Owing to strict gun laws, there are very few mass shooting incidents in China. As such, they are particularly noteworthy. One such incident occurred on 20 September 1994. The official version of events reported in the Chinese press described the perpetrator as a hot-tempered man who went on a shooting spree after having his gifts rejected by the political commissar .
Tian Mingjian (born in 1964) was a first lieutenant stationed at an army base in Tongxian County, a suburb of Beijing. He had been in the military for over ten years, originally as a sharpshooter and was highly skilled in the military technology field. He was once promoted to regimental staff officer for military affairs but due to his bad temper and irritability was eventually demoted to acting company commander. At the time of the shooting he served in this position in the 12th Regiment of the Third Guards Division of the Beijing Garrison Command. He was said to have violated discipline by beating other soldiers and had a grievance against his superiors for being reprimanded about this.
Tian was married but due to his demotion, his wife was not allowed to live with him at the base. He sent gifts to the regimental political commissar, who then promised to help him in this matter, but two days prior to the shooting the commissar returned the gifts and hinted that he would punish Tian. It was also reported that Tian had a quarrel with his superiors because they had forced his wife to have an abortion when she was pregnant with their second child, in accordance with China’s One-child policy. Tian already had a daughter, but he came from the rural area in Henan Province, where strong traditional values emphasize siring a male child. Thus Tian secretly planned on having a son until someone in the army revealed his plan and the birth control officer forced his wife to have an abortion. By this time his wife was already seven months pregnant and died during the operation along with the unborn fetus (later discovered to be a boy).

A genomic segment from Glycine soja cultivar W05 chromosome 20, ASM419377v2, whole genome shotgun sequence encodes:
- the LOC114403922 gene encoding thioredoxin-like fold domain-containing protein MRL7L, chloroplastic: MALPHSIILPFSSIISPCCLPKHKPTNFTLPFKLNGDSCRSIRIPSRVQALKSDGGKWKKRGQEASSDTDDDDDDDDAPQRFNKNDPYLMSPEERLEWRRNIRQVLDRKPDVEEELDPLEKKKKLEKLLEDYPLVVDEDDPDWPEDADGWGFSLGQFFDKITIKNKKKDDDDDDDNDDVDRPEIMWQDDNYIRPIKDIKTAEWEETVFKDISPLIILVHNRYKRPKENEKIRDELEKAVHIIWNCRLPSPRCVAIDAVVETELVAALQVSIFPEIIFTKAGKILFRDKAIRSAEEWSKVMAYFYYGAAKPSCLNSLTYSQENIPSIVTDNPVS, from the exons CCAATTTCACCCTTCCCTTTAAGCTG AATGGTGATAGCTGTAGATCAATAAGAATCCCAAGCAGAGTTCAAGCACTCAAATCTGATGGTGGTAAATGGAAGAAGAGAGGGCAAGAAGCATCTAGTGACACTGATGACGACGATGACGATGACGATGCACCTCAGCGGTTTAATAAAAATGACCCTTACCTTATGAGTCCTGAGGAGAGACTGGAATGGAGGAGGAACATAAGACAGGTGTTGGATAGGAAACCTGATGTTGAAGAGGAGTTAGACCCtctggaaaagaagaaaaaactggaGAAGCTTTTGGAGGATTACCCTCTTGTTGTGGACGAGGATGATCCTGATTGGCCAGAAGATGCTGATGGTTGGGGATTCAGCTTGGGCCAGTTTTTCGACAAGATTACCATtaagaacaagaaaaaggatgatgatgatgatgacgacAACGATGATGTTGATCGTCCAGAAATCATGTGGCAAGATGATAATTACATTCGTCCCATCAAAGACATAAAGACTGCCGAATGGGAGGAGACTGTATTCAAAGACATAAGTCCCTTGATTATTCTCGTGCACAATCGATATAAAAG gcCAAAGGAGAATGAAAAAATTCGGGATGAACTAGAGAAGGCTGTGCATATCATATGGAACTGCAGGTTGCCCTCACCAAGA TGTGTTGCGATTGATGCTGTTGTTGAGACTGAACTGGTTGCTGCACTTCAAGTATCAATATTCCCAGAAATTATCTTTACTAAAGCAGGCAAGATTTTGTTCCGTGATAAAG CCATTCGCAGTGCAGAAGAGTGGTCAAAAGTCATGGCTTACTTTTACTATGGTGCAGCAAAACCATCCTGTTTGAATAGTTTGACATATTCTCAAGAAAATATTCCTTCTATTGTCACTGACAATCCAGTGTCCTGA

On 20 September Tian armed himself with a Type 81 assault rifle and killed the regimental political commissar on the drill ground. He also killed three other military officials who were trying to stop him and injured at least ten more before fleeing the military base. While his fellow soldiers were ordered to change into civilian clothing in order to not disturb the public when searching for the deserter, Tian hijacked a jeep and headed towards Beijing.
At 7:20 a.m., when approaching a red light in Jianguomen, the driver crashed his vehicle into a tree and tried to escape. Tian killed him, jumped out of the car and started to shoot people at random while making his way towards the embassy district. He thus killed 17 civilians, including Iranian diplomat Yousef Mohammadi Pishknari and his 9-year-old son, while another of Pishknari’s sons and his daughter were wounded.
By then thousands of police were rushing to the scene and desperately tried to apprehend the gunman, but were unable to do so, since Tian was an experienced and excellent marksman. Police finally besieged Tian at Yabao Road and engaged in a gun battle with him, in which 7 policemen were killed. A bus was caught in the line of fire, when the driver in panic stopped his vehicle. Eventually, heavy police fire forced Tian to flee into a dead end where he was killed by a sniper.
The exact number of casualties remains unknown, though in the immediate aftermath 14 people were reported dead, and 72 others wounded, many of them so severely that doctors expected the death toll to rise to 40 or 50. The newspaper Lien Ho Pao reported on 7 December the same year that 15 people were killed, among them six servicemen, and 60 others were wounded.
Below is a video telling the story from Lieutenant Tian’s point of view. The Third Guard’s Division 警卫三师 had been the most trusted military unit of the CCP.